I’ve played games yesterday as allies and won them against the other player. We had played before using the same sides and I lost. Here’s my impressions of what happened and what you described:
The initial Russian opening is pretty much standard, he should have lost 3 inf according to probabilities but G will lose 2 of the following 4 territories to R on the first round: Ukraine/West Russia/Bielorussia/Norway. G has to push Russia back on the first or second turn. Buying only inf for G on round 1 is not the best choice (the allied player did it on both my games). Ideally, if you buy 5 tanks you can be able to make Karelia impossible to take by the Russians (depending on the number of russian casualties and their initial purchase). If that’s not possible then you will have to take and hold Karelia or Ukraine somewhere on the following rounds. What you do regarding the Brit fleets really depends on how much you want to risk sacrificing your air force. Taking out the UK Battleship and the Transport with the sub, fighter and bomber gives some breathing room for G on the Atlantic, along with killing the Cruiser. And don’t forget to move the G subs. Regarding J it really depends on what R and the UK have made. If they are playing aggressive then you’ll have 6 inf on Buryatia, UK controlling Borneo and New Guinea, UK fighter on US carrier on Hawaii. Your first buy should be 2 transports and 1 destroyer, in any case. You’ll need the DD do deal with any allied subs, while the factory can wait a little longer. With Japan I’d say that the US fleet is the biggest target, followed by China and Borneo. If R moved to Buryatia leave 1 inf behind in Manchuria and land as many fighters as possible there. If the US goes Pacific (like I did on my games) and starts building a fleet, then your focus is to prevent the US fleet from invading either East Indies/Borneo/Phillipines and building an IC there. You’ll need some infantry to drop on Asia using the transports available but combat ships and planes have the highest priority. On Asia focus on taking India, the Chinese territories and the 3 Russian territories. Don’t leave your ground units where they can be destroyed by allied counterattacks.New G1 Move  what do you think?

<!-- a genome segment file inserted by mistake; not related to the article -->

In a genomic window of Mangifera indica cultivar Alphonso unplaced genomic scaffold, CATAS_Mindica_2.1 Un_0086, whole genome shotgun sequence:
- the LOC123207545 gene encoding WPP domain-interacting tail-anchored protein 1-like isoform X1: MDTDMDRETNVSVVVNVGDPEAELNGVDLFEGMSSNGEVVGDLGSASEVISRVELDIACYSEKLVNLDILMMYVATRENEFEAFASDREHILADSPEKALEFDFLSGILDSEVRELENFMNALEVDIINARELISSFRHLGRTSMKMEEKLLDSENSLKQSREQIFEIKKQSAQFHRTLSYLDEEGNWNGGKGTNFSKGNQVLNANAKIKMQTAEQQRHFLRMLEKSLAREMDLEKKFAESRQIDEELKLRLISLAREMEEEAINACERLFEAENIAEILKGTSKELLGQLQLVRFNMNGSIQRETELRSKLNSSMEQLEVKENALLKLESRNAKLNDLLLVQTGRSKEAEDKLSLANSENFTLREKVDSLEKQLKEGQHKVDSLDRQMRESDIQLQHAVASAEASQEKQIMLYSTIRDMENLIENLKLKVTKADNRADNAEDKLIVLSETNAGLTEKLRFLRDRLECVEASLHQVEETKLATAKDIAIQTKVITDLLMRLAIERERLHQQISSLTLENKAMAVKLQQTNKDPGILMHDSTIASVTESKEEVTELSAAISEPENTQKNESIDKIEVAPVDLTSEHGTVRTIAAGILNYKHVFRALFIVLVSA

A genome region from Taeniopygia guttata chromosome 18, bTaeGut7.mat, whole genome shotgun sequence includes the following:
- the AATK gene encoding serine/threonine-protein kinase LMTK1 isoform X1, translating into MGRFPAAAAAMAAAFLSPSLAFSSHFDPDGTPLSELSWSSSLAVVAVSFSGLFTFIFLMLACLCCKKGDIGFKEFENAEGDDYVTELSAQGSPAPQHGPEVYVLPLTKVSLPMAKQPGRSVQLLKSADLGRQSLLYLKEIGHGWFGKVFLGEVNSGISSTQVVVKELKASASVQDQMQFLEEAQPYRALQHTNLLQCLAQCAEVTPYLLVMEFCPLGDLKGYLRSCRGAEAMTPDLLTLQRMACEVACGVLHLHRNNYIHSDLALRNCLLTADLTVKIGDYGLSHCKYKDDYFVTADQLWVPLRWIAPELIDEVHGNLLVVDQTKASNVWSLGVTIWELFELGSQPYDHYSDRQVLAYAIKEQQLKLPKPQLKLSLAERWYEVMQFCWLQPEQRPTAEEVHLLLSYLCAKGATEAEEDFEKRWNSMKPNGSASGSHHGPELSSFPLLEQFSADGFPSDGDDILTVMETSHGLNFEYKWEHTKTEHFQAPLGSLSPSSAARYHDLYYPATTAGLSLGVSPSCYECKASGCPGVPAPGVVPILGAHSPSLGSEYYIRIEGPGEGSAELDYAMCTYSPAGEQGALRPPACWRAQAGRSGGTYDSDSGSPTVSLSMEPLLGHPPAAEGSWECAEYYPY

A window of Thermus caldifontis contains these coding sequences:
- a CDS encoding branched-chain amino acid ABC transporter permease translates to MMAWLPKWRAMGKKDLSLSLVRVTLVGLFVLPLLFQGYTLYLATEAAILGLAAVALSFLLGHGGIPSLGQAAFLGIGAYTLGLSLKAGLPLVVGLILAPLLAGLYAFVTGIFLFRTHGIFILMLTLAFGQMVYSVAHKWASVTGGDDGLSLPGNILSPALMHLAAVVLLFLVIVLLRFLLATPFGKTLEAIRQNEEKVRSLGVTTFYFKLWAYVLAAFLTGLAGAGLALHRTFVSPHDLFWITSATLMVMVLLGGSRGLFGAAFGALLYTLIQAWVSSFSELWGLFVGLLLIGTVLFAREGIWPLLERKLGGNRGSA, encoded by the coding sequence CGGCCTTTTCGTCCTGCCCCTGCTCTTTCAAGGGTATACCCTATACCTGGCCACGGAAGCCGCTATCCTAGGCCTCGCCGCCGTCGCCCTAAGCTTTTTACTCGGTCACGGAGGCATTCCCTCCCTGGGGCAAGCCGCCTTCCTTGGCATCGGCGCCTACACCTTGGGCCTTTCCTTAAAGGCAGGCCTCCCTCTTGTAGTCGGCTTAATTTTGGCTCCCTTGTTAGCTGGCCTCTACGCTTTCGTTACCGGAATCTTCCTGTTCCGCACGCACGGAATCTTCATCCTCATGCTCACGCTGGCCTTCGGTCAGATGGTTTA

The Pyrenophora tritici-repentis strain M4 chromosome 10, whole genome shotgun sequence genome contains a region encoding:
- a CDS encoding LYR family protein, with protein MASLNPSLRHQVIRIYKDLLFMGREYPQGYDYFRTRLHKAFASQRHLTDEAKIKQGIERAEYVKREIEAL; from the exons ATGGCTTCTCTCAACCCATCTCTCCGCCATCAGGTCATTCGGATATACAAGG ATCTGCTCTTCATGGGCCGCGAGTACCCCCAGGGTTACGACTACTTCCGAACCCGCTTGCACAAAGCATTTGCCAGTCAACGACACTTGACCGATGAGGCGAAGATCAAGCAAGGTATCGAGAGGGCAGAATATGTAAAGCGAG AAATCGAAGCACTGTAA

I haven’t seen this move discussed on the boards but I used it twice this weekend and was successful both times.
I don’t have the game board in front of me but from my description it should be clear. I use the solo German sub in the Atlantic to attack the USA fleet off the east coast of the USA consisting of 2 transports and 1 cruiser. I am poorly trained in statistics and so the unusual aspects of a sub’s sneak attack on the win/loss statistics have me stumped but it seems a good roll of the dice for the sub because the payoff is so large. The fleet is collectively worth 26 IPC and I’ve won the gambit both times I’ve tried it. This move can set the USA back a turn at a small cost. The opportunity cost of this maneuver is that you will not be killing off the UK Battleship in the North Atlantic and it is a suicide run for the sub, however it is costly for the US and delay’s their atlantic buildup nicely.
Can anyone figure out the statistics of this maneuver?
Any thoughts?
 Buster

Its a coin toss for SZ10: 51%/49% or something.
If you go for both SZ2 and SZ10 then its 2 coin tosses. The Russian sub has no effect on the SZ2 battle and the probabilities are 60% for killing the BB and TRN, 20% for only the TRN surviving the battle and 20% for the Battleship killing both the FTR and the BMR.

Can anyone figure out the statistics of this maneuver?
 Buster
While it isn’t hard to do the math yourself, for those of us less mathematically inclined there are odds calculators out there
http://frood.net/aacalc/
http://www.dskelly.com/misc/aa/aasim.html